Lots of folks have bought into the ‘more is ALWAYS better’ maxim of education. As a society, we find it hard to rationalize diminishing returns on things that sound really good.

Last decade, more home ownership was ALWAYS better. Through financial market distortions, we pushed well past the diminishing return curve to the point where many decisions simply didn’t make economic sense, until it blew up. It turns out it’s not a good idea to ‘own a home’ if you can’t actually afford to pay the mortgage.

Now we are doing the same thing with education. The result is college graduates with mountains of student loan debt with degrees that don’t have the earnings potential to pay that debt off.

The dynamics of real estate and education bubbles are similar.

Can’t afford to pay your mortgage? Don’t let that stop you. Being a home owner is a good thing! It will all work out. 

Want a degree in neolithic cultural approbation even though you will have no marketable skills? Don’t let that stop you. Having a college degree is a great thing!

In the real estate bubble, there were many distortions. A big one was government backing loans for ‘non-traditional’ (i.e. people who had not yet demonstrated the ability responsibly manage their finances) borrowers.

Oddly enough, in the education bubble, we have the same thing — government backing student loans with no tie to whether the degree provides the student with the earning potential to pay that loan off.

Let me be clear. I have nothing against home ownership, helping people buy homes, education or helping people get college degrees.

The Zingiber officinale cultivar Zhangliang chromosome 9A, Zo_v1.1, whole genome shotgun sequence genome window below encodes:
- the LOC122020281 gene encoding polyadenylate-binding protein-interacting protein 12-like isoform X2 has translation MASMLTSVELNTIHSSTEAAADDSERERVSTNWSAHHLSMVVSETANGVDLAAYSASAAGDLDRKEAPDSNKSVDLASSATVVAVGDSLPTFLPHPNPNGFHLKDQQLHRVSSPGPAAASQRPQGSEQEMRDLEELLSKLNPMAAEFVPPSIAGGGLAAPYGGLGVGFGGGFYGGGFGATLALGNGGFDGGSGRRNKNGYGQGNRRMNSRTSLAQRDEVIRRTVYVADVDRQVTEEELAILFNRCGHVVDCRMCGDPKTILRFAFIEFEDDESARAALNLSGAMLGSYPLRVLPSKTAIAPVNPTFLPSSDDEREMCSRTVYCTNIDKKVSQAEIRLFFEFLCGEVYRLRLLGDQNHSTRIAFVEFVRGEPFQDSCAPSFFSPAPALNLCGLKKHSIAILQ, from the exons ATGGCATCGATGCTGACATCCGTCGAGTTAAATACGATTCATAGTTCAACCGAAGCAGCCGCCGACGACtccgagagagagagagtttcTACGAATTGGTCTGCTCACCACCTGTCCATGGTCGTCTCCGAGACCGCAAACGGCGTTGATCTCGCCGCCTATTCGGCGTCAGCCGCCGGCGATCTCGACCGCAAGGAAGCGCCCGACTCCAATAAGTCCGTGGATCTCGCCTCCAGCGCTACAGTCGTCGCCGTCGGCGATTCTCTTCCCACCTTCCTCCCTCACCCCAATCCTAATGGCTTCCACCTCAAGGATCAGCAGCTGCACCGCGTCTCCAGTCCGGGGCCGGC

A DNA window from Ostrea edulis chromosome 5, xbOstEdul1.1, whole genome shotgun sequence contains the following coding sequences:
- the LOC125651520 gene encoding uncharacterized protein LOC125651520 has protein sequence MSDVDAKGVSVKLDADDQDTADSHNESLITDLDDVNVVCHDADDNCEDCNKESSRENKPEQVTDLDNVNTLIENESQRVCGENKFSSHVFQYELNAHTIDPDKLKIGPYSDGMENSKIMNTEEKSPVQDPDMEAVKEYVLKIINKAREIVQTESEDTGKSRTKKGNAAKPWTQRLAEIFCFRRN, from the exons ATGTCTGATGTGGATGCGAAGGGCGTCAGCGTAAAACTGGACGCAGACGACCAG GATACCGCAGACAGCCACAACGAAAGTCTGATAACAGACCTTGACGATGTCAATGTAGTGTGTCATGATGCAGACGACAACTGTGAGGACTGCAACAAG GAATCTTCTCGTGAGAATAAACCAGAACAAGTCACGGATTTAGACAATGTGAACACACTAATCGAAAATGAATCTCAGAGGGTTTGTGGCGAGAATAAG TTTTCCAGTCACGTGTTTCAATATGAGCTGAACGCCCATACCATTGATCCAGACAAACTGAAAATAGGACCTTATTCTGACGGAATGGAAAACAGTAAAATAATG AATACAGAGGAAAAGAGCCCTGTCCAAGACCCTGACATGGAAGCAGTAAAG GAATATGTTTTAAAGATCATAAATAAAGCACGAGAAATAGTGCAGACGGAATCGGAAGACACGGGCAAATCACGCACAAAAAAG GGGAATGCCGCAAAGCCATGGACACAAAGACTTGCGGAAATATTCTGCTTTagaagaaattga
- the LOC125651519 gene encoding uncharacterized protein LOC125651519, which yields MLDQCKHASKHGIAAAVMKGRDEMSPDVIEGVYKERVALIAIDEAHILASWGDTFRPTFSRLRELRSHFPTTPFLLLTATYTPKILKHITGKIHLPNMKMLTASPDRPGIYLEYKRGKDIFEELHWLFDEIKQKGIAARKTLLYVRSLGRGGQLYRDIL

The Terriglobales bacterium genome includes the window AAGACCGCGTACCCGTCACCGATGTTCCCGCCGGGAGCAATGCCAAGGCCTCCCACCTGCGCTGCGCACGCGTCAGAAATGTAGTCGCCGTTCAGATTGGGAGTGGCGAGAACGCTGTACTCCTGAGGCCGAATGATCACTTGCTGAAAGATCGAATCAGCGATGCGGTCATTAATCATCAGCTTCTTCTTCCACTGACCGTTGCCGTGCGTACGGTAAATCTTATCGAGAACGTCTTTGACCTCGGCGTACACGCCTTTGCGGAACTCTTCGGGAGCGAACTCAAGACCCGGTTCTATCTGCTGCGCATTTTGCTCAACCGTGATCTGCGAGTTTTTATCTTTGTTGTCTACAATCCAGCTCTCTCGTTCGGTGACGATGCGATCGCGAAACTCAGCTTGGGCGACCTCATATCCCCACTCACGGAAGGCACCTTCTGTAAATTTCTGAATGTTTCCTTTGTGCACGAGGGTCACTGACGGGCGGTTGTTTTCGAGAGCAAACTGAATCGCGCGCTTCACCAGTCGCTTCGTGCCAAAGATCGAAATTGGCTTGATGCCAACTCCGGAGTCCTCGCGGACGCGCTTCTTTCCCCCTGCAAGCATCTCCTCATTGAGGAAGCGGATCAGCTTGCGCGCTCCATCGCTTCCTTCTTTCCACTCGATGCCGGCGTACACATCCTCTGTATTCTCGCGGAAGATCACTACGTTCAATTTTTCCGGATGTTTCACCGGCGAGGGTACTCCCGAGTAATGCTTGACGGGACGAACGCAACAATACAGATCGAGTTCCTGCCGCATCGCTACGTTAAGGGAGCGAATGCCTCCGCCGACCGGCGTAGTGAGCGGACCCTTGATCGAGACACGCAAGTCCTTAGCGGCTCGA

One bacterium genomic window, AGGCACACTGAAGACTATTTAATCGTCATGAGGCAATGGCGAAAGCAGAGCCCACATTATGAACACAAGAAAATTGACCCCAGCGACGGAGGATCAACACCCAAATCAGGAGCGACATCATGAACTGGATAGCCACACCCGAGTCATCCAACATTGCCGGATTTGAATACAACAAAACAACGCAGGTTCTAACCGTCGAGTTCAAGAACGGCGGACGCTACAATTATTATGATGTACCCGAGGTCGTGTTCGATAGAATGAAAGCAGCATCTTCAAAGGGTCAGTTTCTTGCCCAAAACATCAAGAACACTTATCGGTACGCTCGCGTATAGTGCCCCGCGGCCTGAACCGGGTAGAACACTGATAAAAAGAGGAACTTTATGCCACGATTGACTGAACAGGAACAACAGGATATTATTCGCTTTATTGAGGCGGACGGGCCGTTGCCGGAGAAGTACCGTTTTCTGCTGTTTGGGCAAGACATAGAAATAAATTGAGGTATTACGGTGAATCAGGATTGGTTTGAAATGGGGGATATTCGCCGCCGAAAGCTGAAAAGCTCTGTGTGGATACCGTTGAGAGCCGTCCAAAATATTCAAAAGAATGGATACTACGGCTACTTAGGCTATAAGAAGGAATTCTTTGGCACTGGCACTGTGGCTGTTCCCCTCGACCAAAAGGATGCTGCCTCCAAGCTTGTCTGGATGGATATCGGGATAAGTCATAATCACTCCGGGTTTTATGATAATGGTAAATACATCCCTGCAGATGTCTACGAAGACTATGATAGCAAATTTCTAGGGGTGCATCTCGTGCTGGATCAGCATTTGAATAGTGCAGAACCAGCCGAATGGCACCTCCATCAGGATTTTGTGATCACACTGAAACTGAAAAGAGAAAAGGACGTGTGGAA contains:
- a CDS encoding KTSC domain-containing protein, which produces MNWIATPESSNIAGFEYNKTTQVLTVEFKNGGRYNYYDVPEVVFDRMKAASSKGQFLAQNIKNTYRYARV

It’s just that I believe that ‘helping people buy homes’, means teaching them responsible personal finance.

With college degrees, it means teaching them to evaluate job market and earnings potential of their degree so they can make choices that make sense.

It’s all about rationalizing on the diminishing returns.

A couple good anti-bullying tactics

  1. Learning this old phrase: Sticks and stones may break my bones, but words will never hurt me.
  2. Don’t give bullies the reaction they want.

Recent efforts are more focused on stopping bullying altogether.

When I was a kid, there was more emphasis on equipping kids on how to deal with bullies. The two tactics above worked well. I dare say, that on occasion, standing up to the bullies also worked.

News stories of kids who injure themselves, or worse, because of bullies, seem to subtly accept that bullying could result in such things.

Bullying should not result in such things.